Call For Papers: Studying Selfies: Evidence, Affect, Ethics, and the Internet’s Visual Turn

Studying Selfies: Evidence, Affect, Ethics, and the Internet’s Visual Turn
A special section of the International Journal of Communication (IJoC)

Guest-edited by:

Dr. Theresa Senft
Master Teacher in Global Liberal Studies
New York University

Dr. Nancy Baym
Principal Researcher
Microsoft Research



The fact that “selfie” was Oxford English Dictionary’s word of the year for 2013 indicates that the selfie is a topic of popular interest. Yet for scholars, the selfie phenomenon represents a paradox. As an object, the selfie lends itself to cultural scorn and shaming. As a cultural practice, however, selfie circulation grows by the moment, moving far beyond the clichéd province of bored teenagers online. The rapid spread of camera-enabled mobile phones worldwide means that selfies have become a global phenomenon. Yet dominant discourses about what selfies are, and what they mean, tend to be extremely U.S. focused.

In this special section, we aim to provide international perspectives on selfies.  As an act of production, we are interested in why selfie-making lends itself to discussions featuring words like “narcissistic” or “empowering.” As a media genre, we are interested in the relationship of the selfie to documentary, autobiography, advertising, and celebrity. As a cultural signifier, we ask:  What social work does a selfie do in communities where it was intended to circulate, and what happens when it circulates beyond those communities?

As an emblematic part of the social media’s increased “visual turn,” selfies provide opportunities for scholars to develop best practices for interpreting images online in rigorous ways. Case studies of selfie production, consumption and circulation can also provide much needed insight into the social dynamics at play on popular social media platforms like Facebook, Instagram, Reddit, WeChat and Tumblr.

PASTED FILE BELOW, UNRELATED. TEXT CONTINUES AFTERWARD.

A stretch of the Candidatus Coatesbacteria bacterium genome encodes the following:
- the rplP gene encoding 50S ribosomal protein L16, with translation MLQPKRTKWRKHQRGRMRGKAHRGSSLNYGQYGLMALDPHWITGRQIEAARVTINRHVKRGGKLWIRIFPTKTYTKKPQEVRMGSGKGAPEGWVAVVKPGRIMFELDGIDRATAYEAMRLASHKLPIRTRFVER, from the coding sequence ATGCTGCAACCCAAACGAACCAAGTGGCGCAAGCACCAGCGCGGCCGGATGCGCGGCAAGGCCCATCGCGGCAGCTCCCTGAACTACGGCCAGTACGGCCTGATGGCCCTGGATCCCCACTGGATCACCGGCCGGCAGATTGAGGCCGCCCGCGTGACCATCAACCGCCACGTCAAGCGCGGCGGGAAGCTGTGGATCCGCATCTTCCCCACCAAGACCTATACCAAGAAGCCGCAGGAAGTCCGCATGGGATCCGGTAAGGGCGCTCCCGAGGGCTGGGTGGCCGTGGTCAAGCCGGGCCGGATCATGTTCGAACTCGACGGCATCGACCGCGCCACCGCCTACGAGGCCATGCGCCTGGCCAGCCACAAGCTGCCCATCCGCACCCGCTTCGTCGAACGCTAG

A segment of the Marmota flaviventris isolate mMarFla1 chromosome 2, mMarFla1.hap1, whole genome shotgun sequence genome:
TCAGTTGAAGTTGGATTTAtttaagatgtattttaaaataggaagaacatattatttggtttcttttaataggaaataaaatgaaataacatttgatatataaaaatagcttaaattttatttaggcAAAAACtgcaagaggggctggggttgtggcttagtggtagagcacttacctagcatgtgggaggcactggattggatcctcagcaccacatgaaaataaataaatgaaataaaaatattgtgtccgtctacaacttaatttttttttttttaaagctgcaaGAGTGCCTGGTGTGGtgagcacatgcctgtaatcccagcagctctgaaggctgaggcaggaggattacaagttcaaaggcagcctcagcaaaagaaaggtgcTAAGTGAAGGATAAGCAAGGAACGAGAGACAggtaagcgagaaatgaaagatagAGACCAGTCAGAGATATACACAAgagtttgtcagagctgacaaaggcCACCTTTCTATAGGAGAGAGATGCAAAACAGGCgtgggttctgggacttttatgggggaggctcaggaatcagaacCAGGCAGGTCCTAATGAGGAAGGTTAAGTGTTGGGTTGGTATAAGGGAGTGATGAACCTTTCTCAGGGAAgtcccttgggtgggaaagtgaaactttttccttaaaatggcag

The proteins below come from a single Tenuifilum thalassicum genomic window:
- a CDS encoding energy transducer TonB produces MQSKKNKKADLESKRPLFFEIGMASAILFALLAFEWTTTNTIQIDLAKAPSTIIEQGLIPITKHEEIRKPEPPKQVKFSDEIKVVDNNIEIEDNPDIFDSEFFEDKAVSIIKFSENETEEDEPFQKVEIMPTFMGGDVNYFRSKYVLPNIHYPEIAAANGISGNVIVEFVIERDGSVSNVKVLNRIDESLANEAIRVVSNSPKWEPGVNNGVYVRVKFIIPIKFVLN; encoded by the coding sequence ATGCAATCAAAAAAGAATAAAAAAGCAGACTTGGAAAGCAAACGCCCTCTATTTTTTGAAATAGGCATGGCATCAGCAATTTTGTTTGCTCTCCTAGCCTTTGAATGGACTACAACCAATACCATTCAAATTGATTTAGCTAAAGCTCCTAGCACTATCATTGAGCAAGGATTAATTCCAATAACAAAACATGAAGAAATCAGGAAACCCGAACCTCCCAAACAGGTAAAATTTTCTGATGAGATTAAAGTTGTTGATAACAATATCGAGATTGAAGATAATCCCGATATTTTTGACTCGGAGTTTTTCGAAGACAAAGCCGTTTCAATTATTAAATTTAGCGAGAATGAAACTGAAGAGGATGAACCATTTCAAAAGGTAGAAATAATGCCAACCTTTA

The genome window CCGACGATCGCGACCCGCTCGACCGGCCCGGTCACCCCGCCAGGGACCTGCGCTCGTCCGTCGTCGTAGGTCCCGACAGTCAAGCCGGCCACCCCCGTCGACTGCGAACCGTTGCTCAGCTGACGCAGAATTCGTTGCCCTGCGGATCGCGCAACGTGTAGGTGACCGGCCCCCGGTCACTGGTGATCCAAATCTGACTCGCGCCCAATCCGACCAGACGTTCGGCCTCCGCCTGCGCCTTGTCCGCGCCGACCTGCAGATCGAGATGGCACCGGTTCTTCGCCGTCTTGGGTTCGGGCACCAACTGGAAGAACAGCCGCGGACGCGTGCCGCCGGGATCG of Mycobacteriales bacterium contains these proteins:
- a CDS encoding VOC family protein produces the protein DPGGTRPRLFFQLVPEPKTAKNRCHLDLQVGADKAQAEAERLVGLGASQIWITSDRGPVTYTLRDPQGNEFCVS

We are seeking scholarly articles from diverse fields, and a wide range of theoretical and methodological approaches, including: media studies, communication, anthropology, digital humanities, computational and social sciences, cultural geography, history, and critical cultural studies.


Possible topics include, but are not limited to:

Selfie as discourse: What is the history (or histories) of the selfie? How do these histories map to contemporary media and scholarly discourses regarding self-representation, autobiography, photography, amateurism, branding, and/or celebrity?

Selfie as evidence: What are the epistemological ramifications of the selfie? How do selfies function as evidence that one attended an event, feels intimate with a partner, was battered in a parking lot, is willing to be “authentic” with fans, or claims particular standing in a social or political community? One uploaded, how do selfies become evidence of a different sort, subject to possibilities like “revenge porn,” data mining, or state surveillance?

Selfie as affect: What feelings do selfies elicit for those who produce, view, and/or circulate them? What are we to make of controversial genres like infant selfies, soldier selfies, selfies with homeless people, or selfies at funerals? How do these discourses about controversial selfies map to larger conversations about “audience numbness” and “empathy deficit” in media?